SoftBank unveiled a $23 billion quarterly net loss on Monday, its biggest ever, as a market sell-off upended tech stocks and shredded valuations at its sprawling Vision Fund unit.
The pain in the April-June quarter comes fresh after the closely watched Vision Fund posted a record $26 billion loss in May, when rising interest rates and political instability disrupted global markets, and could test investor willingness to stomach further big losses.
SoftBank founder and CEO Masayoshi Son has already pledged to tighten investing criteria and preserve cash to ride out the downturn and on Monday he signaled cuts to headcount at the Vision Fund, saying there were no “sacred areas.”
“The world is in great confusion,” Son told a briefing after the release of the results, remarking on the tech sell-off. But he acknowledged the company had invested in more startups than it should have and that valuations had been “in a bubble.”
SoftBank also said it had authorized a share repurchase program worth up to 400 billion yen, something that could assuage investors.
Overall, the sliding portfolio pushed SoftBank to a 3.16 trillion yen ($23.4 billion) net loss in the latest quarter — its largest loss ever. That compared with profit of 761.5 billion yen in the same period a year earlier.
The Vision Fund unit saw a $23.1 billion hit in value.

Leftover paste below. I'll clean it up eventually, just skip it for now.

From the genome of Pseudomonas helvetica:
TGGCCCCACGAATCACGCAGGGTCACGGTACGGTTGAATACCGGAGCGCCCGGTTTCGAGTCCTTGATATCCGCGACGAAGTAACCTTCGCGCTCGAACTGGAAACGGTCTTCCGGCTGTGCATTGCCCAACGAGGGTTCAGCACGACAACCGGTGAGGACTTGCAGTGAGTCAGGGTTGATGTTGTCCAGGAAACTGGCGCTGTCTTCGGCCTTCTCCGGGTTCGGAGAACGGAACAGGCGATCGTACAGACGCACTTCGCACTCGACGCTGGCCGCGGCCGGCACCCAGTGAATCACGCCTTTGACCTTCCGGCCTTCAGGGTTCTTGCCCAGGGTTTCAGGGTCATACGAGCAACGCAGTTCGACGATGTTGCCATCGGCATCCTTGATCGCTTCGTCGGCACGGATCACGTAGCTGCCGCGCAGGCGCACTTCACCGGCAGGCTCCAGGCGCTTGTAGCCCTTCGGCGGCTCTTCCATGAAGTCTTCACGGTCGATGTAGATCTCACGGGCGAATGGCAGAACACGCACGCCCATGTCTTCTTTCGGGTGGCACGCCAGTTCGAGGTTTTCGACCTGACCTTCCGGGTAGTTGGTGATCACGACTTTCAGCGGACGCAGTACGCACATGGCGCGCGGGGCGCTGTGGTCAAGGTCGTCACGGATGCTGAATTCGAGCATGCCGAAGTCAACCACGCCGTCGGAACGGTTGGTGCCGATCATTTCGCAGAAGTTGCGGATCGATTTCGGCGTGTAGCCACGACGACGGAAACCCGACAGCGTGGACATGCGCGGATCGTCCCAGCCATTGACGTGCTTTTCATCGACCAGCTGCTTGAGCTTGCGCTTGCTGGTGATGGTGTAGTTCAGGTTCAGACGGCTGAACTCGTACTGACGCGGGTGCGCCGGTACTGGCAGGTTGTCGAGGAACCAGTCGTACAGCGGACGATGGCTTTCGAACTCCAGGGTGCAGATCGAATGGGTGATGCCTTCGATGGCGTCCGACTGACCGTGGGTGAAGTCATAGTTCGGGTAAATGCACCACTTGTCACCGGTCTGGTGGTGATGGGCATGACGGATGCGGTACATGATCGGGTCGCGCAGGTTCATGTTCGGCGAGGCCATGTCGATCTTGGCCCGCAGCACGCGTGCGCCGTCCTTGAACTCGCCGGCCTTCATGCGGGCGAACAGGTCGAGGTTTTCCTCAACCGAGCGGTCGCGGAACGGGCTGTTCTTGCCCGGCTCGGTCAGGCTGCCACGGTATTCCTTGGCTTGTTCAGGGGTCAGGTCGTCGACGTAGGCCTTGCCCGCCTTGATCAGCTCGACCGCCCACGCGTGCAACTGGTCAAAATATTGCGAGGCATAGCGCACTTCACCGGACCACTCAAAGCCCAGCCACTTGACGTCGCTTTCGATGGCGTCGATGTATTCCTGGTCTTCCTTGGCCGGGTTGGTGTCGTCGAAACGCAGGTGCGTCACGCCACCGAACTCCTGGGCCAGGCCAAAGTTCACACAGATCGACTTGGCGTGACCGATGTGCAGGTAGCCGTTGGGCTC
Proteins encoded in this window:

Listed investments that suffered a fall in value included robotics firm AutoStore Holdings Ltd and artificial intelligence firm SenseTime Group Inc.
SoftBank said it wrote down the value of unlisted assets across its two Vision Funds by 1.14 trillion yen. Analysts have said writedowns of these private assets were unlikely to reflect the extent of current market weakness.
To raise cash, SoftBank has exited companies including ridehailer Uber Technologies (UBER) and home-selling platform Opendoor Technologies, for a total gain of $5.6 billion.
SoftBank sold Uber at an average share price of $41.47, compared to the Friday closing price of $32.01.
The second Vision Fund’s stakes in 269 firms were worth $37.2 billion at end-June, compared with an acquisition cost of $48.2 billion.
Plunging initial public offering volumes and market skepticism towards money-losing startups have squeezed an important source of capital for SoftBank, which hopes to list chip designer Arm following the collapse of a sale to Nvidia (NVDA).
SoftBank hasn’t been the only casualty of the tech sell-off.
Hedge fund Tiger Global, which competes with “unicorn hunter” Son on deals, saw its flagship fund fall 50% in the first half of the year after it underestimated the impact of surging inflation on markets.
Berkshire Hathaway booked a $44 billion quarterly loss on its investments and derivatives, with Chief Executive Warren Buffett urging investors to ignore the fluctuations.